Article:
By Florent Griffon,
Responsible Investment Specialist


A standout event in the markets for 2023 will undoubtedly be the rise of Artificial Intelligence (AI) as an essential investment theme. This is evident from Nvidia Corp’s entry into the elite group of companies boasting a market capitalisation exceeding one trillion US dollars. This market enthusiasm mirrors the monumental productivity gains expected from Artificial Intelligence across many sectors. But what social and environmental impacts will this new economic “revolution” bring? Could AI destabilise our economies, societies, and democracies? In short, is AI “ESG compliant”?


Generative Artificial Intelligence (that is, AI that creates text, images, videos, music, codes, designs) is set to transform our lives. By emulating and expanding neural networks, AI has already mimicked human abilities (through “deep learning” processes). Generative AI goes even further, possessing the capability to think like a human, which significantly broadens the range of content it can generate. Consequently, generative AI should find applications across a wide variety of fields and all economic sectors. Broadly speaking, AI should make employees far more efficient, especially in content creation, data synthesis, and administrative and support tasks. Employees will spend less time “creating” and more time reviewing AI-generated outcomes. Especially as AI can produce fake content, the need for human verification is likely to surge. In total, generative AI might instigate a new “super-cycle of productivity”, potentially boosting global productivity by nearly one percent annually.

However, AI also raises serious ethical questions.


AI undoubtedly poses critical ethical challenges. Foremost among these is its impact on the job market. Referring to Joseph Schumpeter’s concept of creative destruction, long-term economic growth is expected from the achieved productivity gains. However, in the short term, those whose jobs have been replaced will need to find new roles, stirring concerns. For instance, Google searches for “is my job at risk” have doubled in the early months of the year, and OpenAI researchers estimate that for 80% of US employees, at least 10% of their tasks could be altered by AI. In reality, the effect on employment remains uncertain. In general terms, AI should enhance productivity across all sectors, particularly in services. The nature of jobs will evolve. Both employers and employees would benefit from embracing these changes, especially through training.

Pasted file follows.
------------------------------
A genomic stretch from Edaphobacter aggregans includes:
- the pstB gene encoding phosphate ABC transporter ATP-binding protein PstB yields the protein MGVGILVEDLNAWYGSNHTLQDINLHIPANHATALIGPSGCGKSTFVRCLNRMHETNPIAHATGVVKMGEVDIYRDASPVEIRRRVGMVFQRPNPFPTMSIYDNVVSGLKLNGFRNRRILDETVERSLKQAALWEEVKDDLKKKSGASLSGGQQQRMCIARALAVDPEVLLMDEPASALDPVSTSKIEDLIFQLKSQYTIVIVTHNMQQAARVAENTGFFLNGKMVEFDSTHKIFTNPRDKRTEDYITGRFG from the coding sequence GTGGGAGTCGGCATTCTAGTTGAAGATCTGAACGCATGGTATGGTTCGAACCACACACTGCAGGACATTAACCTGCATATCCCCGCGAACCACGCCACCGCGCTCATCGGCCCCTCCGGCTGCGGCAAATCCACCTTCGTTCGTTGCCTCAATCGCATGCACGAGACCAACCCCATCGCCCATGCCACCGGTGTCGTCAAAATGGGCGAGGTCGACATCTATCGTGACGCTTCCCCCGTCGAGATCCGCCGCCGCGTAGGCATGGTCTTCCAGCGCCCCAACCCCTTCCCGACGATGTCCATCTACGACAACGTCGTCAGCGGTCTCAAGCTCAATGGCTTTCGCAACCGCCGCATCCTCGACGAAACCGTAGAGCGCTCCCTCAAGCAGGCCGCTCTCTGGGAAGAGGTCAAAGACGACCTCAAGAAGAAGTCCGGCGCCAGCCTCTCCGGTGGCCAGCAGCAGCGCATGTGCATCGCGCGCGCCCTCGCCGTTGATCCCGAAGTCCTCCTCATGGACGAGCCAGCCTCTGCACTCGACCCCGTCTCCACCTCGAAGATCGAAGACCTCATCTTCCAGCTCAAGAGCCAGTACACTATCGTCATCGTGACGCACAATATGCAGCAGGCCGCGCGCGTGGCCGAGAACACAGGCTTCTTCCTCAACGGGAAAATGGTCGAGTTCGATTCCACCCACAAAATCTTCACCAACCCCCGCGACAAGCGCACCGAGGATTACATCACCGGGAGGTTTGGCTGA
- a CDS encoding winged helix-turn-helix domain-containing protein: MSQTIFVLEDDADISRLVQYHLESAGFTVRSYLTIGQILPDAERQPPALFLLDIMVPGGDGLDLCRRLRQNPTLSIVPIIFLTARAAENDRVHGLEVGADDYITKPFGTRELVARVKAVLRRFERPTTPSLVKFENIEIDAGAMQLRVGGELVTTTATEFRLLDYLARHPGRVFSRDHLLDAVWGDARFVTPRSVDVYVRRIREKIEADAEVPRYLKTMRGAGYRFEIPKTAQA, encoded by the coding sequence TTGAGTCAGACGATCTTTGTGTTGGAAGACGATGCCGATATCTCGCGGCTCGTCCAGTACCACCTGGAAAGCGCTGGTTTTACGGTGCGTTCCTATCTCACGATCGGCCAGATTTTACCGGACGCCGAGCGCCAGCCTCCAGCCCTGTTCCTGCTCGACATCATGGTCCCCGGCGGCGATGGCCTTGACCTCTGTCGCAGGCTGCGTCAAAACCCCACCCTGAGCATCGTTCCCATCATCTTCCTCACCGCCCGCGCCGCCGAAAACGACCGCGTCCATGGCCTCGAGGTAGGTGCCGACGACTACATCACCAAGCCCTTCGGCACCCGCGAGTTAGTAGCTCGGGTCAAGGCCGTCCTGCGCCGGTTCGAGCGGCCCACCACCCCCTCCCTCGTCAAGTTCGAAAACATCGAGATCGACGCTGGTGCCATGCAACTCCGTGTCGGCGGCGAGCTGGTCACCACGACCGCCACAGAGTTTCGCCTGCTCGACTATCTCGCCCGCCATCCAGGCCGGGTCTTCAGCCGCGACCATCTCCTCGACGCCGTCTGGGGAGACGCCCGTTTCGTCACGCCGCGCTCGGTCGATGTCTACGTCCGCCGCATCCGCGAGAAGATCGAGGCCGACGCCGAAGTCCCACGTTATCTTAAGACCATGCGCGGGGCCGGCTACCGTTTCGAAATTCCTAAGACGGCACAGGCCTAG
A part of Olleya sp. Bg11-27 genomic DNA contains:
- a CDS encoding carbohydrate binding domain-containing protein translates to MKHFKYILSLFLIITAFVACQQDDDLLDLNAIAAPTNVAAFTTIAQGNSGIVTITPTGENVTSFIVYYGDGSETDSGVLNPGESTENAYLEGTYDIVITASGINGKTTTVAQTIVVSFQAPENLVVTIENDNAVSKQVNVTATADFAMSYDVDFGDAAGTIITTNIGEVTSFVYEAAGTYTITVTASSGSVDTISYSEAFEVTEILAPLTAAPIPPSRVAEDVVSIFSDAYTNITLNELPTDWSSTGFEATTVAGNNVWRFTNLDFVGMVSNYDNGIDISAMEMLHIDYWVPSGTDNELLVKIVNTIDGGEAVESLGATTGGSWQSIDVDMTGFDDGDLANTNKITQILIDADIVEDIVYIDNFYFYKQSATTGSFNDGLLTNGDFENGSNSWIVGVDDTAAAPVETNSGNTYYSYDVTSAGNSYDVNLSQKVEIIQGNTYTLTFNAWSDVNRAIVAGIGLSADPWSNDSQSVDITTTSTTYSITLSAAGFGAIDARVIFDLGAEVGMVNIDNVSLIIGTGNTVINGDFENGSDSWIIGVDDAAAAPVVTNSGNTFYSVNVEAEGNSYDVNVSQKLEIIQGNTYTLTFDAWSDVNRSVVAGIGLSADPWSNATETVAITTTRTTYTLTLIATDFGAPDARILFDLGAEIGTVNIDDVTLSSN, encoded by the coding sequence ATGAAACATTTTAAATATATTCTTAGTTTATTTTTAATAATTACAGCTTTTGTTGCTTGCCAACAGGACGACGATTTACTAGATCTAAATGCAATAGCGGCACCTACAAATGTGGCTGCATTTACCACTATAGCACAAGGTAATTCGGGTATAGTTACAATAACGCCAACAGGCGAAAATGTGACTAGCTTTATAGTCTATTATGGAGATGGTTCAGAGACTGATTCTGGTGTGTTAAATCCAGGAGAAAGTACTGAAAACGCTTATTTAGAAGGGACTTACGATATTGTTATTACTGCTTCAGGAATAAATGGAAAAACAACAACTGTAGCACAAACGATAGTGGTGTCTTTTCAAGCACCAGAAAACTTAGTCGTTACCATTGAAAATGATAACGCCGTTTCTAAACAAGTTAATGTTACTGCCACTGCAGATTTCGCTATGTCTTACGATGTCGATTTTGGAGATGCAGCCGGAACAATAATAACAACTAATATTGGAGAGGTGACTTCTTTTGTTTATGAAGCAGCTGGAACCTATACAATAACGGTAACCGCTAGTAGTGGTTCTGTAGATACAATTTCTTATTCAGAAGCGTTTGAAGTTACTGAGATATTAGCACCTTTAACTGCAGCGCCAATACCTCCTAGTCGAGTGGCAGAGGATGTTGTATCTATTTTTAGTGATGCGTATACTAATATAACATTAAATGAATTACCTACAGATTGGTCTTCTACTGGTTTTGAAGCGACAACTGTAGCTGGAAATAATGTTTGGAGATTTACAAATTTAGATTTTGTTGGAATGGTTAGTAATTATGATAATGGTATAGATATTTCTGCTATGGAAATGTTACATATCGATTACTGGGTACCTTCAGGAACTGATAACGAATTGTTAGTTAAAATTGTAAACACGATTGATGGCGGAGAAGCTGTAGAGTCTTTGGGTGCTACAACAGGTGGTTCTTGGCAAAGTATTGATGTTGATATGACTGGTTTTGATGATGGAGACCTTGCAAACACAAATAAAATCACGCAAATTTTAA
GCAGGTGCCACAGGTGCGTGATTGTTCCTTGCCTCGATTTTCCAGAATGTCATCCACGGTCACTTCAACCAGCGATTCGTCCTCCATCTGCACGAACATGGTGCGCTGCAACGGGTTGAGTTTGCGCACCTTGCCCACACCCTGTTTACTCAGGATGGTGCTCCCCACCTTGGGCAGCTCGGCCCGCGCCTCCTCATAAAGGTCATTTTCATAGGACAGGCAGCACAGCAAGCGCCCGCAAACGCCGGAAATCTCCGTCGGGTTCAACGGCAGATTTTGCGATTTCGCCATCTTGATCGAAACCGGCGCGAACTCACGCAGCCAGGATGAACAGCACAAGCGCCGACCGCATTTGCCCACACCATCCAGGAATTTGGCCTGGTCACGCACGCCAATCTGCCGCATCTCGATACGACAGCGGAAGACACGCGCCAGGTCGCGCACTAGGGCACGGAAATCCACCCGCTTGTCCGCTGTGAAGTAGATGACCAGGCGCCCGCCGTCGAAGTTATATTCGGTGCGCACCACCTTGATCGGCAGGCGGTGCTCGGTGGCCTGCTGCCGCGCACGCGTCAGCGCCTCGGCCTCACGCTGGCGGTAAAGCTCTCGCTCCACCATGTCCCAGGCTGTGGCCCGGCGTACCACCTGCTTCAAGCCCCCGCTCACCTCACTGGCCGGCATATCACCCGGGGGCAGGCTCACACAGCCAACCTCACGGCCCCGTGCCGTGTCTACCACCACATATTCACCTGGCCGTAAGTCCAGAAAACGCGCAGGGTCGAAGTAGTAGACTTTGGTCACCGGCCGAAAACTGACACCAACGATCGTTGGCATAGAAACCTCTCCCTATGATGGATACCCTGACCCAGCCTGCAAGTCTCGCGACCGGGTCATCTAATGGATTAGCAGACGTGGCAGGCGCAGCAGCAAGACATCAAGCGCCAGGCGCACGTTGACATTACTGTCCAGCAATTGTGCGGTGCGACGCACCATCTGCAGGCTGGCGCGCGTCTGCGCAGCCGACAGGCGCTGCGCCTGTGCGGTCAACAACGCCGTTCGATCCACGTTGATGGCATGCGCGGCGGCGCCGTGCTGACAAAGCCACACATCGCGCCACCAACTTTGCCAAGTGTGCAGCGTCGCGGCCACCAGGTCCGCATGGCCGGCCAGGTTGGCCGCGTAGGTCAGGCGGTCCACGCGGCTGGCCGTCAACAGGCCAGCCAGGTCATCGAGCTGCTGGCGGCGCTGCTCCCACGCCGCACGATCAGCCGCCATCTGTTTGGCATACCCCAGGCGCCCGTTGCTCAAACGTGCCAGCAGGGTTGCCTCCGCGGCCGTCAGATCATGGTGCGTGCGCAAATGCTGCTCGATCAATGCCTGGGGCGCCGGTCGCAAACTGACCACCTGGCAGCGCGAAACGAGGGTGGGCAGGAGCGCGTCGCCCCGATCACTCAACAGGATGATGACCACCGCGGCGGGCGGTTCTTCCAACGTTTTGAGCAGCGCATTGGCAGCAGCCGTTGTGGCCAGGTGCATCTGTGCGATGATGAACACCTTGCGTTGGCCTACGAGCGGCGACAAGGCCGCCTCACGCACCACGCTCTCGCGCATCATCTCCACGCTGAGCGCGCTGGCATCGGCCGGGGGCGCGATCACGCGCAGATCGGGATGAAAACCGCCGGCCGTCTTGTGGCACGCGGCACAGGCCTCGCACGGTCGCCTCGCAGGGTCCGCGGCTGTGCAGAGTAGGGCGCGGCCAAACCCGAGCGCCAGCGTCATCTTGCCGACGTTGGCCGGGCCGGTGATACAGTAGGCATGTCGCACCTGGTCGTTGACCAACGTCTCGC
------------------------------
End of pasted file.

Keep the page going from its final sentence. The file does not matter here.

A secondary concern is that of discrimination. Various articles have highlighted the risk of racial, gender, and disability-based discrimination, as well as bias against minorities, that certain AI algorithms might induce in areas such as credit access, recruitment, and insurance. These biases often stem from the datasets feeding the AI, which are inherently affected by such prejudices. Thankfully, it’s possible to train AI not to perpetuate these biases. Regulatory frameworks also have a crucial role to play.


Generative AI is not without its flaws, and it can produce incorrect or even harmful outcomes. If not properly fine-tuned, initial AI models could disseminate biased or false information to the electorate, expose vulnerable groups (children, the elderly) to harmful content, or lead to medical misdiagnoses. It underscores the importance of rigorous quality checks both by AI service providers and their users.